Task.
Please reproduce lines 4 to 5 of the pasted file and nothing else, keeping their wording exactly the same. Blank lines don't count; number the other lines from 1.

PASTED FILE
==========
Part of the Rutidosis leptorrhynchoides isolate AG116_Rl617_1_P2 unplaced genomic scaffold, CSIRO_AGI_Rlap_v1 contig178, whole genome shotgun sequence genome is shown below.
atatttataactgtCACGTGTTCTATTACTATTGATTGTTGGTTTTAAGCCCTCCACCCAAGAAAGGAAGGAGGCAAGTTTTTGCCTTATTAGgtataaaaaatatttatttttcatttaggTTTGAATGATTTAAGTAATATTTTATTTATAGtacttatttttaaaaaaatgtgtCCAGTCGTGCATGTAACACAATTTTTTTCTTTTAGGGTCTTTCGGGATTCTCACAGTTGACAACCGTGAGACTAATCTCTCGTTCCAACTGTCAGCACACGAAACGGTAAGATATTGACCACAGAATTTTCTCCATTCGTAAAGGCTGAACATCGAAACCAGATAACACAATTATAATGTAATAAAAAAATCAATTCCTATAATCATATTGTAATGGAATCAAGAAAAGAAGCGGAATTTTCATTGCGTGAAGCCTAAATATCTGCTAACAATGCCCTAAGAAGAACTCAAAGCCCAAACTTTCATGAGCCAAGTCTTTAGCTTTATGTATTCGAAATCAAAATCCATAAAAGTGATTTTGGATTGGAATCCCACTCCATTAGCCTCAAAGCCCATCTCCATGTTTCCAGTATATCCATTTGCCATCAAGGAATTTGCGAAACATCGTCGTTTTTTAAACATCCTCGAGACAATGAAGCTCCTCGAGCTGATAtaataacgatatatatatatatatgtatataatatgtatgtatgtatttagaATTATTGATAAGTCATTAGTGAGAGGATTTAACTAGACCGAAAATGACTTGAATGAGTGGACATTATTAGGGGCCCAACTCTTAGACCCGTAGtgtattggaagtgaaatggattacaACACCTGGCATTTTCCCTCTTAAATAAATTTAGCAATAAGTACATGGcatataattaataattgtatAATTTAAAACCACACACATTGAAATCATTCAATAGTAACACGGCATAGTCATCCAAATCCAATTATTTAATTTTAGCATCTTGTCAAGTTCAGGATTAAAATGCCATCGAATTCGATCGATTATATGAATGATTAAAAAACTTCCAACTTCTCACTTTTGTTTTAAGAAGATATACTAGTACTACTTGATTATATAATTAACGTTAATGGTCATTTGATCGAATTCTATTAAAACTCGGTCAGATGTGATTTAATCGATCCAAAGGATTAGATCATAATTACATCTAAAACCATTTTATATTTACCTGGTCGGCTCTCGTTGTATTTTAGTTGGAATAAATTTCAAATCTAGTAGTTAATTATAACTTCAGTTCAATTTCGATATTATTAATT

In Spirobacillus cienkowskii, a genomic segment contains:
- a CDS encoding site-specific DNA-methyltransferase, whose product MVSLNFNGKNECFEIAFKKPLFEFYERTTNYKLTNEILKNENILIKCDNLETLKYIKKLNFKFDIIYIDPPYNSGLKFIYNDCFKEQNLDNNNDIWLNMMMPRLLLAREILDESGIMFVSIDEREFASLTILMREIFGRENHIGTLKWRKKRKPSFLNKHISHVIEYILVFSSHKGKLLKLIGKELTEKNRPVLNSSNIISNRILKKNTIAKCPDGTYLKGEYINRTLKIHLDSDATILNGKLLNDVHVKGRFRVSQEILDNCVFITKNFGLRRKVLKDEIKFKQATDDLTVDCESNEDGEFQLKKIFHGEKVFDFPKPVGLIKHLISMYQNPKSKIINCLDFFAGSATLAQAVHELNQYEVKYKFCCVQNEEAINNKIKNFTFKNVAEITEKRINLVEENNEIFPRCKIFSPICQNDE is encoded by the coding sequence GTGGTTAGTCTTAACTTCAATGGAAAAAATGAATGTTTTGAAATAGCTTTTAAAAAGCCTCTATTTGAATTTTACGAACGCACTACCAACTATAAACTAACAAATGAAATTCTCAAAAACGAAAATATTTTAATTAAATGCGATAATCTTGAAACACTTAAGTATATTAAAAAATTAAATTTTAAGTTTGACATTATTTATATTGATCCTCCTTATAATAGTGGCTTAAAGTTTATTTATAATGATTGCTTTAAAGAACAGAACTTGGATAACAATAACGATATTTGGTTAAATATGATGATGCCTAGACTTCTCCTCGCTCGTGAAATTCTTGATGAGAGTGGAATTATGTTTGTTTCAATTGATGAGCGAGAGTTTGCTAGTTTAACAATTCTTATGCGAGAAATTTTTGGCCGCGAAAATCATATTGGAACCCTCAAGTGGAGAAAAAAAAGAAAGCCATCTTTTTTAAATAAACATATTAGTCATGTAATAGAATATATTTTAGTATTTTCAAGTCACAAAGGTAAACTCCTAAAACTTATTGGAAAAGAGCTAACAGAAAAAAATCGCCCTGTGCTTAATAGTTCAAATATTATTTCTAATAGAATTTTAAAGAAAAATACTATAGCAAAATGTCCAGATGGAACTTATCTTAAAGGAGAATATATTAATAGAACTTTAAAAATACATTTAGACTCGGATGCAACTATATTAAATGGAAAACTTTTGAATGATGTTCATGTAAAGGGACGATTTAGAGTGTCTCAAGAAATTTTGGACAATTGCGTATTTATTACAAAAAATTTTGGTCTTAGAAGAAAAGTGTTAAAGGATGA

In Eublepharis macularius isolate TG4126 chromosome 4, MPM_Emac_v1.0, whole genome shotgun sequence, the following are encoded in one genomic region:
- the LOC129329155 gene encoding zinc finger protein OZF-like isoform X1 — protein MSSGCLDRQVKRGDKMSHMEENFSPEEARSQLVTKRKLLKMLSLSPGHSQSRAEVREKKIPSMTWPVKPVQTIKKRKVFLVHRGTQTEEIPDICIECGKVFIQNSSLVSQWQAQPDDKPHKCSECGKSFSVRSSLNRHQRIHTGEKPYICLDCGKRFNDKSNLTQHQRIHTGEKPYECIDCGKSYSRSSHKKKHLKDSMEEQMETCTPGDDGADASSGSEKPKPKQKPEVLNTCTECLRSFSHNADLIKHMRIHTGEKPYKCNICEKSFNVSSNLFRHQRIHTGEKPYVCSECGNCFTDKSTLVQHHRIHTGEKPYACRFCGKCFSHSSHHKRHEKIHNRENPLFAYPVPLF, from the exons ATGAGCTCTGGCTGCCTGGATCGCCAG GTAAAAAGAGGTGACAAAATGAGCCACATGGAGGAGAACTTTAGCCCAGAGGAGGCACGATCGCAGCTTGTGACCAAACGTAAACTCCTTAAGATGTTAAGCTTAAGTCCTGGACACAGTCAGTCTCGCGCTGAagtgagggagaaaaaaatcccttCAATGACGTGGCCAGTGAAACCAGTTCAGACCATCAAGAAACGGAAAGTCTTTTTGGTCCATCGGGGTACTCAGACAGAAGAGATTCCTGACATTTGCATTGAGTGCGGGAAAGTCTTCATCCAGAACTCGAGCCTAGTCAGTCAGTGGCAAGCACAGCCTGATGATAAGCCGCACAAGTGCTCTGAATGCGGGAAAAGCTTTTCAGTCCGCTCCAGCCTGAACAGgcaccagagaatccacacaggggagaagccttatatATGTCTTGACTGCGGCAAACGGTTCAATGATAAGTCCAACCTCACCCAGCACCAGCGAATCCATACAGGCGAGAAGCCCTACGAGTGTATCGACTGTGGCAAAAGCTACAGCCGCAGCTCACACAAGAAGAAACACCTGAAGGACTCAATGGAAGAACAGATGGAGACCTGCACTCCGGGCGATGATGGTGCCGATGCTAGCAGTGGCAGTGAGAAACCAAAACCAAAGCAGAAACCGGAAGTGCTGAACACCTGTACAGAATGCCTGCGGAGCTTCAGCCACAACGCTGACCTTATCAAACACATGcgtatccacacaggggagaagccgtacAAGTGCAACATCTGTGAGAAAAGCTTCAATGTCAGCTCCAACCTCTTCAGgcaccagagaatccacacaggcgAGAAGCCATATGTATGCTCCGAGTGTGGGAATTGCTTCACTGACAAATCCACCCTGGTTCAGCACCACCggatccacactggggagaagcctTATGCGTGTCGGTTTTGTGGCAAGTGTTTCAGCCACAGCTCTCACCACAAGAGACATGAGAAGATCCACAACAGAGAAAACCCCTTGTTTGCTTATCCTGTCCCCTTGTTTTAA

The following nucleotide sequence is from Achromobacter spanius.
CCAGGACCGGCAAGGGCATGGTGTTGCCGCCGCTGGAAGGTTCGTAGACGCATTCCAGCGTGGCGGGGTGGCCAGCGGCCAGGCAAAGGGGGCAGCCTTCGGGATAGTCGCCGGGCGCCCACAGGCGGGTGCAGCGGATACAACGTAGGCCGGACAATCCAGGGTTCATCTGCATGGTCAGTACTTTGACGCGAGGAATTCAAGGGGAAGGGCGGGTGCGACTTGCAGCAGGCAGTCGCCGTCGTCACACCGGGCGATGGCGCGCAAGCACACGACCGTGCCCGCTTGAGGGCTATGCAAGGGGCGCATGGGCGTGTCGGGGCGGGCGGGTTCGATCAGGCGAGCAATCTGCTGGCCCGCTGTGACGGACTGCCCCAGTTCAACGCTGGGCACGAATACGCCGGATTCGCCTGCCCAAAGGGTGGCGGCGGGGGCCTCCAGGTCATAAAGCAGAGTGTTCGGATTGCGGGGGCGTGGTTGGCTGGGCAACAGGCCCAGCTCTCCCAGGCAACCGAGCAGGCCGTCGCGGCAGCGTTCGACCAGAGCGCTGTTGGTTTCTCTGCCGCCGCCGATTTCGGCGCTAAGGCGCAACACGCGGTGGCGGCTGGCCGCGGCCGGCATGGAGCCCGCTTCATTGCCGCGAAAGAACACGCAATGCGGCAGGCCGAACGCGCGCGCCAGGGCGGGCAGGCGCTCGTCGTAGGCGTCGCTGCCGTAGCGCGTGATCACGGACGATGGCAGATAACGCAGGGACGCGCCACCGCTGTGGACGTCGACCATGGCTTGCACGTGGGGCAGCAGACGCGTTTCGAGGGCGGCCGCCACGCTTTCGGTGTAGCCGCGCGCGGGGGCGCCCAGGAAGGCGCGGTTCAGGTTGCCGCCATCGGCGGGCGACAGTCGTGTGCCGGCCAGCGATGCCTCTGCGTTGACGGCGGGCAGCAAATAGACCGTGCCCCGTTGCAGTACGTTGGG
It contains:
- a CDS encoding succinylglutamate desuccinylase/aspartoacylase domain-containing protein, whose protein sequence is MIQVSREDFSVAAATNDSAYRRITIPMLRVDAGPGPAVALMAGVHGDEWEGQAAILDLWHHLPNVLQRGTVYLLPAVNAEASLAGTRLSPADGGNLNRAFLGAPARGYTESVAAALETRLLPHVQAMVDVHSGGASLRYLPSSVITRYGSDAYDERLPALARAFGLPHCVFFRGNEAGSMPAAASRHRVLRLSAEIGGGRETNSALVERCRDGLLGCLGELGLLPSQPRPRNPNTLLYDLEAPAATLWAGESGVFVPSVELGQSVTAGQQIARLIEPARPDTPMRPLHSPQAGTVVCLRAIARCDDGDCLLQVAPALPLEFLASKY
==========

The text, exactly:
- a CDS encoding site-specific DNA-methyltransferase, whose product MVSLNFNGKNECFEIAFKKPLFEFYERTTNYKLTNEILKNENILIKCDNLETLKYIKKLNFKFDIIYIDPPYNSGLKFIYNDCFKEQNLDNNNDIWLNMMMPRLLLAREILDESGIMFVSIDEREFASLTILMREIFGRENHIGTLKWRKKRKPSFLNKHISHVIEYILVFSSHKGKLLKLIGKELTEKNRPVLNSSNIISNRILKKNTIAKCPDGTYLKGEYINRTLKIHLDSDATILNGKLLNDVHVKGRFRVSQEILDNCVFITKNFGLRRKVLKDEIKFKQATDDLTVDCESNEDGEFQLKKIFHGEKVFDFPKPVGLIKHLISMYQNPKSKIINCLDFFAGSATLAQAVHELNQYEVKYKFCCVQNEEAINNKIKNFTFKNVAEITEKRINLVEENNEIFPRCKIFSPICQNDE is encoded by the coding sequence GTGGTTAGTCTTAACTTCAATGGAAAAAATGAATGTTTTGAAATAGCTTTTAAAAAGCCTCTATTTGAATTTTACGAACGCACTACCAACTATAAACTAACAAATGAAATTCTCAAAAACGAAAATATTTTAATTAAATGCGATAATCTTGAAACACTTAAGTATATTAAAAAATTAAATTTTAAGTTTGACATTATTTATATTGATCCTCCTTATAATAGTGGCTTAAAGTTTATTTATAATGATTGCTTTAAAGAACAGAACTTGGATAACAATAACGATATTTGGTTAAATATGATGATGCCTAGACTTCTCCTCGCTCGTGAAATTCTTGATGAGAGTGGAATTATGTTTGTTTCAATTGATGAGCGAGAGTTTGCTAGTTTAACAATTCTTATGCGAGAAATTTTTGGCCGCGAAAATCATATTGGAACCCTCAAGTGGAGAAAAAAAAGAAAGCCATCTTTTTTAAATAAACATATTAGTCATGTAATAGAATATATTTTAGTATTTTCAAGTCACAAAGGTAAACTCCTAAAACTTATTGGAAAAGAGCTAACAGAAAAAAATCGCCCTGTGCTTAATAGTTCAAATATTATTTCTAATAGAATTTTAAAGAAAAATACTATAGCAAAATGTCCAGATGGAACTTATCTTAAAGGAGAATATATTAATAGAACTTTAAAAATACATTTAGACTCGGATGCAACTATATTAAATGGAAAACTTTTGAATGATGTTCATGTAAAGGGACGATTTAGAGTGTCTCAAGAAATTTTGGACAATTGCGTATTTATTACAAAAAATTTTGGTCTTAGAAGAAAAGTGTTAAAGGATGA

In Eublepharis macularius isolate TG4126 chromosome 4, MPM_Emac_v1.0, whole genome shotgun sequence, the following are encoded in one genomic region: